As we find ourselves in month three of the world according to COVID, one of the strangest parts has been the time warp of it all. Every day we’ve been sequestered feels like Groundhog Day. Thank goodness for the emergence of daffodils and lilacs, and perhaps even the arrival of ants in my kitchen, to mark the passing of the months. But heaven help me if I know what day of the week it is, or what time it is, for that matter.
I was talking to a friend on the phone the other afternoon, and she said, “Argh! I have a feeling my people are going to expect dinner again tonight.” Come to think of it, I had no dinner plans myself—and most likely, no appropriate combination of ingredients to make said dinner.
I don’t have a problem with dinner per se; my problem is that it’s so daily. “That’s what no one tells you about adulthood,” she said. “The dark secret is that you have to provide sustenance for yourself every single night.” (And perhaps also for toddlers who declare, “That not be good,” before even taking a bite.)
I have a hunch that most of us, when pressed, don’t necessarily mind work itself. There’s a certain satisfaction in accomplishing a task, in having something to show for our efforts, in sweating over a tough assignment and earning a rest. Perhaps the part of work that drives us nearly to despair at 4 p.m. on an indistinguishable weeknight is the unending nature of it . . . the Sisyphean feeling of rolling the rock up the hill over and over, only to watch helplessly as it rolls down again.
In the third century, there was a desert father named Abba Paul. While the other monks of his day made their homes on the outskirts of cities, Abba Paul lived alone in a remote area. Unlike the other monks who could sell their baskets in town, he had no way to make a traditional living for himself.
But every day, he wove baskets, praying all the while. Without exception, he exacted a days’ labor from himself. At the beginning of the year, he collected palm fronds and filled his cave with a year’s worth of work, and each day he committed himself to the task of making baskets. Then, at the end of the year, he’d burn up all the baskets—everything he’d so carefully toiled over.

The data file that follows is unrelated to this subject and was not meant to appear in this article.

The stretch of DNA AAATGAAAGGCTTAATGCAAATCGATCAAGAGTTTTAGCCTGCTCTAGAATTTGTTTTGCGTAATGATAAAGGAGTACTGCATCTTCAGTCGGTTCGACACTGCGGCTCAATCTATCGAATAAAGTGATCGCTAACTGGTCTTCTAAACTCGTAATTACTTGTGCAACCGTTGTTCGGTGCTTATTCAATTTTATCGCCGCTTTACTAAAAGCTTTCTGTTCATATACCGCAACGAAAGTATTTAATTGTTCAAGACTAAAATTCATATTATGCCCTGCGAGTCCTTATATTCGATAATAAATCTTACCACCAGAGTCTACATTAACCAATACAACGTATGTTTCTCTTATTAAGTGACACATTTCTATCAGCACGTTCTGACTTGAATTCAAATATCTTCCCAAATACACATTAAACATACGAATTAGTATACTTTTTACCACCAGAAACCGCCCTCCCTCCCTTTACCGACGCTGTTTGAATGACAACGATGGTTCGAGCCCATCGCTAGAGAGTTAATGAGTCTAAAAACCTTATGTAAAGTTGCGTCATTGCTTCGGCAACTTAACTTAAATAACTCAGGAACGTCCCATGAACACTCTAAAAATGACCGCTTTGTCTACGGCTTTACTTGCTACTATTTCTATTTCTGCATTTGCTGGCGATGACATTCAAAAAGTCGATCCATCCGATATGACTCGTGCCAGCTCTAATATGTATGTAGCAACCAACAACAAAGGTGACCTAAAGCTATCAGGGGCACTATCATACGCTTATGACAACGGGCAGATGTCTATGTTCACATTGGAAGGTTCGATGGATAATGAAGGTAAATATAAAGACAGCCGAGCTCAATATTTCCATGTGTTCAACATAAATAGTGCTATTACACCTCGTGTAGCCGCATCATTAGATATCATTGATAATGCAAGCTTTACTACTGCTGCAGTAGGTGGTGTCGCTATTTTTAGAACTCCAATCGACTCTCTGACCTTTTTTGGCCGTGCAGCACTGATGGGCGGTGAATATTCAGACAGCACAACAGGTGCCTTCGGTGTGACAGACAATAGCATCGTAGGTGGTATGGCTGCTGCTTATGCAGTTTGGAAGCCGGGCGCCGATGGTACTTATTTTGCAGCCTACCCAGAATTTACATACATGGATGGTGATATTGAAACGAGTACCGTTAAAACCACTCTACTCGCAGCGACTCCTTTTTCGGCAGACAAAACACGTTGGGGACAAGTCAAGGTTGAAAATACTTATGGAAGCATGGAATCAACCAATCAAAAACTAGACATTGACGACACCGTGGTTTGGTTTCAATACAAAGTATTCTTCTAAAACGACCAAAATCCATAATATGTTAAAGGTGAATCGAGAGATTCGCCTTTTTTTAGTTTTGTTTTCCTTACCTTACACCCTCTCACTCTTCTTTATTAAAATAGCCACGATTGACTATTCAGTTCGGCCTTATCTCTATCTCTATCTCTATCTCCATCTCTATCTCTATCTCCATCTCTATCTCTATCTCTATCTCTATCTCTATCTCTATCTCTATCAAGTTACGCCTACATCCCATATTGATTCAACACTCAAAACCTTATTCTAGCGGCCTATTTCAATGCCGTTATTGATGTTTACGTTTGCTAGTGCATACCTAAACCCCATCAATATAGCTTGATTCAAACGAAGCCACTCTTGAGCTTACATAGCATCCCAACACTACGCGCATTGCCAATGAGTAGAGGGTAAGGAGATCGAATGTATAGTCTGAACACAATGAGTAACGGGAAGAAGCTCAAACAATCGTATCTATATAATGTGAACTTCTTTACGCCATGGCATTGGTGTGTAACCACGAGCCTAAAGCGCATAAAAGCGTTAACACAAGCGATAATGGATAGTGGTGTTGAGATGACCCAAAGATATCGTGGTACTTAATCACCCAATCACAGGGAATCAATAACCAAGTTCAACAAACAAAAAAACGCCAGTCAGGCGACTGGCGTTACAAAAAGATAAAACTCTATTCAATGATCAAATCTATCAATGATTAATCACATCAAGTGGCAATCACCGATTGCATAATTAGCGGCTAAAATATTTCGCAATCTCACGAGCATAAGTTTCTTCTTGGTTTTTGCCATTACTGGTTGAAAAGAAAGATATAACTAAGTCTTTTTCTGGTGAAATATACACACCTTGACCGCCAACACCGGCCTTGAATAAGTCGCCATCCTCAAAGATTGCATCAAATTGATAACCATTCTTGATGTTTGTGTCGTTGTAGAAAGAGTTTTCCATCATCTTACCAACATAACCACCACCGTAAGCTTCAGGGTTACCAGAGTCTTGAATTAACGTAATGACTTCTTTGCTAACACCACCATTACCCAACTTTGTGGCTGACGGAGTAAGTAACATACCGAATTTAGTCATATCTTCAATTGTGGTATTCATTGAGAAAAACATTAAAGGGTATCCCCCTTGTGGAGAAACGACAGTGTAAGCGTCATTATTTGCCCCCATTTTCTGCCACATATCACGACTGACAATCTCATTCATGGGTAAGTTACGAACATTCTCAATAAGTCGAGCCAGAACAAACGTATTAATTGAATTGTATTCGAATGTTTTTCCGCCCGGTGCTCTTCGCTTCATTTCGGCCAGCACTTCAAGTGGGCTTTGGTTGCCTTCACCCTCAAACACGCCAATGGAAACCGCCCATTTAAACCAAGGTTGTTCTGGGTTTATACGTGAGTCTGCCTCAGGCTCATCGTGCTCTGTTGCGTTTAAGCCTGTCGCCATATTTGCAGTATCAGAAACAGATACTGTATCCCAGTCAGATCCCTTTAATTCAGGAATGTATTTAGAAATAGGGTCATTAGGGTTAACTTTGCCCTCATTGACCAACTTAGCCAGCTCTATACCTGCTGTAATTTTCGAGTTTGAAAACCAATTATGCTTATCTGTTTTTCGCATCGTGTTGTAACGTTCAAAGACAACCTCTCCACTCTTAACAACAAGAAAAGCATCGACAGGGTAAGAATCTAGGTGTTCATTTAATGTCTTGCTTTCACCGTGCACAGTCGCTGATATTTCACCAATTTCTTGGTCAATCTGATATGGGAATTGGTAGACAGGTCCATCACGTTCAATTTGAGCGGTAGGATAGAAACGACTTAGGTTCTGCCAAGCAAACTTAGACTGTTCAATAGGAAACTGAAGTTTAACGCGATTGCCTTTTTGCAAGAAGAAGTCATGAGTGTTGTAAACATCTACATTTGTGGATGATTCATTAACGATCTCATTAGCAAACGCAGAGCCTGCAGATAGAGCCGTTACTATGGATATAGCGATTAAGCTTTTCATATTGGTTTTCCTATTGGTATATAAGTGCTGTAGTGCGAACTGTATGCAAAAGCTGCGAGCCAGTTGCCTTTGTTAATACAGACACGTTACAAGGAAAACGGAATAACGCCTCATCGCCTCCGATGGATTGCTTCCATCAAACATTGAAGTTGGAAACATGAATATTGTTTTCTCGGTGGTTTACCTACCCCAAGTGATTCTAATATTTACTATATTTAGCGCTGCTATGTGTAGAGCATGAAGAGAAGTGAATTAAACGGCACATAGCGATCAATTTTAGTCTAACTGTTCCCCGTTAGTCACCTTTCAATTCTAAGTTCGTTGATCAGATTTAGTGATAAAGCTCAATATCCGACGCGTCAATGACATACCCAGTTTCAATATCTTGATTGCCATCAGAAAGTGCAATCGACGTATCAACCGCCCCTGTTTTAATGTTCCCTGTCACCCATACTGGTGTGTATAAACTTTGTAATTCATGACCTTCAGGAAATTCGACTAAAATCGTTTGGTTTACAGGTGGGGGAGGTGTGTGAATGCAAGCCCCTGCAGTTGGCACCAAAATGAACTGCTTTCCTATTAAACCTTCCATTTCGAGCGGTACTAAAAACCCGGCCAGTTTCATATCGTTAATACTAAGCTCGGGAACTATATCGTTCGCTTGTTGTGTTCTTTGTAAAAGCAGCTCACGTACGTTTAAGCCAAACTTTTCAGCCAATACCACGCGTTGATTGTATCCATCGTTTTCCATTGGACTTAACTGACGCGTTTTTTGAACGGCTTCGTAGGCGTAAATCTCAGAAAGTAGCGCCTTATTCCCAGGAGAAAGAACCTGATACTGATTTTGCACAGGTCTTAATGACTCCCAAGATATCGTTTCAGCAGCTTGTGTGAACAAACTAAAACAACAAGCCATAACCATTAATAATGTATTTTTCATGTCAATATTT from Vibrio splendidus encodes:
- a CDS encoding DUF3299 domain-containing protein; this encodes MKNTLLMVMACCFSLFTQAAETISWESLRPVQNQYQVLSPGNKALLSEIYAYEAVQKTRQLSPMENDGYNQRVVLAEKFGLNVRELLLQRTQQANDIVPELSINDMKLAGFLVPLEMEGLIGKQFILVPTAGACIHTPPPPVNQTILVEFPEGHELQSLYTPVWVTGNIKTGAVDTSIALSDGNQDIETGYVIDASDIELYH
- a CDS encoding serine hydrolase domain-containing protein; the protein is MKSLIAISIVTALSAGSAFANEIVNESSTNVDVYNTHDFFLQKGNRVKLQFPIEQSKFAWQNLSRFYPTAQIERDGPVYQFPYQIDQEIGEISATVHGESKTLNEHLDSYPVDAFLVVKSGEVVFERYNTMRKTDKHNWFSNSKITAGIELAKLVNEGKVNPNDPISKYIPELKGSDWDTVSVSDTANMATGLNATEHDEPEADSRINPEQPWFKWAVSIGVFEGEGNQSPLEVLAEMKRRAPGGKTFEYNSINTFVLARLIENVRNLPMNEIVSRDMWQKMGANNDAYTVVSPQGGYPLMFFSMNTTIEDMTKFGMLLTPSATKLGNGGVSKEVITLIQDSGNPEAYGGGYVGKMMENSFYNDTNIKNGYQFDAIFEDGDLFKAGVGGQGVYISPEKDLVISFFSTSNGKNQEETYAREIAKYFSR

When I first heard this story, it made me want to cry. I’m pretty sure I wouldn’t have had the gumption to make all those baskets for no apparent purpose. But I’m almost certain I wouldn’t have had what it takes to intentionally take a match to my labor.
The more I’ve thought about this story, though, the more I wonder if my perspective on work is upside down. What if having an attitude of prayer while we work is more important than what we produce? What if the purpose of work is more because our character needs refining than because the world needs our contributions? What if God doesn’t actually require our labor, but he still delights in our efforts?
Whatever is on your to-do list today—whether it’s a sink full of dishes, a stack of papers to grade, a basement full of laundry, never-ending diapers to change, endless data to enter into a spreadsheet, or dinner to make (yet again)—know that your work is not invisible. Even if you have to start all over and do it again tomorrow, none of it is wasted. God sees the work you do in private. He notices the way you faithfully do the little things, with no accolades and no glory. He appreciates your excellence, day after Groundhog Day.
And all the while, he is using your work to transform you into the person he wants you to be. I suppose that’s better than a cave full of woven baskets.
Happy work is best done by the man who takes his long-term plans somewhat lightly and works from moment to moment “as to the Lord.” It is only our daily bread that we are encouraged to ask for. The present is the only time in which any duty can be done or any grace received.C. S. Lewis